Notify family members and/or neighbors as to how long you will be away from home. Place valuables in the bank. Suspend all deliveries, including your newspaper subscription. Have the post office hold your mail. Leave a house key with a neighbor and set up automatic timers to activate lights and play the TV or radio at set times. Turn the thermostat down to 55-63 degrees (if you generally keep it set at a higher temperature); turn the thermostat up to 76-78 degrees (if you live in a hot and humid climate). Disconnect electrical appliances and turn off the hot-water heater. Empty and defrost the refrigerator; keep the refrigerator door propped open in order to avoid mildew. Secure all window and door locks.
Arrange for the care of your house, lawn, garden, plants, and pets. Well-kept grounds give the impression that the house continues to be lived in. Arrange for the in-home care or boarding of your pets. Ask a family member, friend, or neighbor to make periodic checks of your home or consider employing a house-sitting service.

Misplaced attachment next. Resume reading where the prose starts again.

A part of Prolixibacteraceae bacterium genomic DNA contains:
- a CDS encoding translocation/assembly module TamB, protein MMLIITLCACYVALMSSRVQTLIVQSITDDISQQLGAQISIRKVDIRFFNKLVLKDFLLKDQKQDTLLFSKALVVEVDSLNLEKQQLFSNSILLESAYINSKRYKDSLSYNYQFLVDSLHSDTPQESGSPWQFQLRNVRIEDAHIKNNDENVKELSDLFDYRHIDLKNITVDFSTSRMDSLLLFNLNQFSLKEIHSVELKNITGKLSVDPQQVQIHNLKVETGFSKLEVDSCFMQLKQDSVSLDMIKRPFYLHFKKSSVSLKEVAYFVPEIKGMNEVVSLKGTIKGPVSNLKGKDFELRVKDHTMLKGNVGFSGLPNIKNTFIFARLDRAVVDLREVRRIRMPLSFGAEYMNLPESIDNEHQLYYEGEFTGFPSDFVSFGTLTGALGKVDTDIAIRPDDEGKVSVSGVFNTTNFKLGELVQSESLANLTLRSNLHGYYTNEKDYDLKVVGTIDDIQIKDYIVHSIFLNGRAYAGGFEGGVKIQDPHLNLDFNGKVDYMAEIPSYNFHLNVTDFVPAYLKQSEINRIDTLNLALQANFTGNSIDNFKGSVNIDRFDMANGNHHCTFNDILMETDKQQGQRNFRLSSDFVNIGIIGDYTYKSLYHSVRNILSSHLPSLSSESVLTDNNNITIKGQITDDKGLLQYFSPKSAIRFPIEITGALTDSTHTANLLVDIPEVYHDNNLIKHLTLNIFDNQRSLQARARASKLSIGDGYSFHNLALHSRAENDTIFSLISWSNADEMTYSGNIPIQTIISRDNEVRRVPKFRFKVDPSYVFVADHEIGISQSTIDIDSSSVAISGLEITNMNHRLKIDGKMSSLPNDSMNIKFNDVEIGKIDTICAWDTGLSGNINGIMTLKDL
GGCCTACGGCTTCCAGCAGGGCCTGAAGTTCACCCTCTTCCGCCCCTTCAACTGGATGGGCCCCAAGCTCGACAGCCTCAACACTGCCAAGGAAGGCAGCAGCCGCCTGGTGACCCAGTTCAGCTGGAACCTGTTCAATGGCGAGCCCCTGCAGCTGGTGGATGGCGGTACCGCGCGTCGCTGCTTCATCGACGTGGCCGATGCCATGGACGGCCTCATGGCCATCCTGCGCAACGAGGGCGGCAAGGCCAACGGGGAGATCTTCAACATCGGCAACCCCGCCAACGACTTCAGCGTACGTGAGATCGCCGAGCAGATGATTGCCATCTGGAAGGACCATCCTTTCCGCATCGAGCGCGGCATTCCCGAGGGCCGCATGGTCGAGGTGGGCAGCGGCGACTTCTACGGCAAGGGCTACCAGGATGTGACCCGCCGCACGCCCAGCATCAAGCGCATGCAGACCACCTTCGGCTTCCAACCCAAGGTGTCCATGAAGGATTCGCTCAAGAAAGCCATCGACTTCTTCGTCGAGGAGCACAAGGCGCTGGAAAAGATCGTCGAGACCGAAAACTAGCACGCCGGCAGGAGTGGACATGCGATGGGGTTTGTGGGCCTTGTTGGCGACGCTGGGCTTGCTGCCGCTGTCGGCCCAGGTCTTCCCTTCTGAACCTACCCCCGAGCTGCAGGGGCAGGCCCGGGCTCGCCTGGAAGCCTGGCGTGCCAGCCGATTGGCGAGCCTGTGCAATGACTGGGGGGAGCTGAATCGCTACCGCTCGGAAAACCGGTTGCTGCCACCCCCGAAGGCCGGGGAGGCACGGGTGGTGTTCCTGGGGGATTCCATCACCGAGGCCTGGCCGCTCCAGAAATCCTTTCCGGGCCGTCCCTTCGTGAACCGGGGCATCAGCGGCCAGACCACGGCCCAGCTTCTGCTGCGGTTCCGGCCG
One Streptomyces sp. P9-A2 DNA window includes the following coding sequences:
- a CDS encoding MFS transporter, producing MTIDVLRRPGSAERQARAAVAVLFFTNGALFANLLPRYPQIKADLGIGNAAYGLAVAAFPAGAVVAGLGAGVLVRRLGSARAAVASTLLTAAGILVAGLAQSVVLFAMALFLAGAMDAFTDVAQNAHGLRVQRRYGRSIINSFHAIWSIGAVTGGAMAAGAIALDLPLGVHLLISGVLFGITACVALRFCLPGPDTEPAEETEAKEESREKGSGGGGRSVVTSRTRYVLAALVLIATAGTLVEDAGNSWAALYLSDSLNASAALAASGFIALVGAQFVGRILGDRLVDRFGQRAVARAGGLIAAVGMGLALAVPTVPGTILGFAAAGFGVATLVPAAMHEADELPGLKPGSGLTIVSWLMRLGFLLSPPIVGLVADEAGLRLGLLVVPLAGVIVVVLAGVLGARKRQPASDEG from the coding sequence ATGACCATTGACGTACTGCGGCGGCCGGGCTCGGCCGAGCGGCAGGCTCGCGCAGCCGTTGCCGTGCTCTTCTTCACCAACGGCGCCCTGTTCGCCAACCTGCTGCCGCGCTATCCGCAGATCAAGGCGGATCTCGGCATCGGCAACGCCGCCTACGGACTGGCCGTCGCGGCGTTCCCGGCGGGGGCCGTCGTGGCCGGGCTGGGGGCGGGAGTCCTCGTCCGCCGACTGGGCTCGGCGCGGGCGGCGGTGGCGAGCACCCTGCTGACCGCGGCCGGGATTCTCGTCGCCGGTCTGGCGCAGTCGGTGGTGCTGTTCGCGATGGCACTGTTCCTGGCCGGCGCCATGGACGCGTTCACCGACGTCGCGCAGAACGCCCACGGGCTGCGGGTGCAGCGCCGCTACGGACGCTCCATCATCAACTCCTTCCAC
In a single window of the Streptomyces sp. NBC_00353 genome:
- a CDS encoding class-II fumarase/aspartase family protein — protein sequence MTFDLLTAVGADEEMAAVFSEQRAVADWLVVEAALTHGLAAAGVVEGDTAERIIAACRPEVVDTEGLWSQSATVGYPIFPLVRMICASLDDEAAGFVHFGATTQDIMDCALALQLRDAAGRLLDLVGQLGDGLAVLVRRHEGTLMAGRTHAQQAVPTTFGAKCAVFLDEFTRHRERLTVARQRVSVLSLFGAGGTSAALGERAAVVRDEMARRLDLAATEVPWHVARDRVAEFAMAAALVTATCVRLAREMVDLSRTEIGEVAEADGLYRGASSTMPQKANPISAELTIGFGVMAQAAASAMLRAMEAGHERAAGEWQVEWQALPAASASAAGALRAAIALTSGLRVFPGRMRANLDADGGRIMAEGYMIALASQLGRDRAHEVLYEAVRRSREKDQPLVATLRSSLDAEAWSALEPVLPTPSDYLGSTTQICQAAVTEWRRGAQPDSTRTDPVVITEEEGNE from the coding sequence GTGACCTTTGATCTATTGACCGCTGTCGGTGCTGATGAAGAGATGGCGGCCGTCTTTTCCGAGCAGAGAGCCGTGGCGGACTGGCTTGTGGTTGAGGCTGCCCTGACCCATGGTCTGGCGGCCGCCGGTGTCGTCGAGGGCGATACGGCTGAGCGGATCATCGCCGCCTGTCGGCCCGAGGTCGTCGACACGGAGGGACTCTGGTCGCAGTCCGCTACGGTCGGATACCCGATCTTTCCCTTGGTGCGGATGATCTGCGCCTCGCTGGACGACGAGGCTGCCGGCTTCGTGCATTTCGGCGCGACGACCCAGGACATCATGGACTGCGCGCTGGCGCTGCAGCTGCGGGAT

Leaving For the Airport
Always reconfirm your airline reservations before leaving home, preferably 72 hours in advance of your departure. When making or reconfirming any arrangements, be sure to obtain the name of the person with whom you have spoken as well as a confirmation number.
Arrive for your flight a little early. Airlines suggest that passengers on international flights arrive a minimum of two hours before take-off. Give yourself extra time to avoid getting frazzled should you be slowed down by heavy traffic or inclement weather on your way to the airport.
Leave an itinerary with hotel telephone and fax numbers as well as the Regent contact number (if you are on a Regent tour) with someone. Let one or two people know where to reach you.
Keep An Open Mind
When you leave your home in North America, you are embarking on a journey that will take you to places that are very different from your usual way of life. Try to be flexible and enjoy the unexpected. Embrace new sights, sounds, people, and the culture around you. Sample the food, try to speak the language, ask questions, and smile; you will return home a more knowledgeable person with happy memories. Many travelers have told us that Chinese people are the friendliest people in the world--find out for yourself!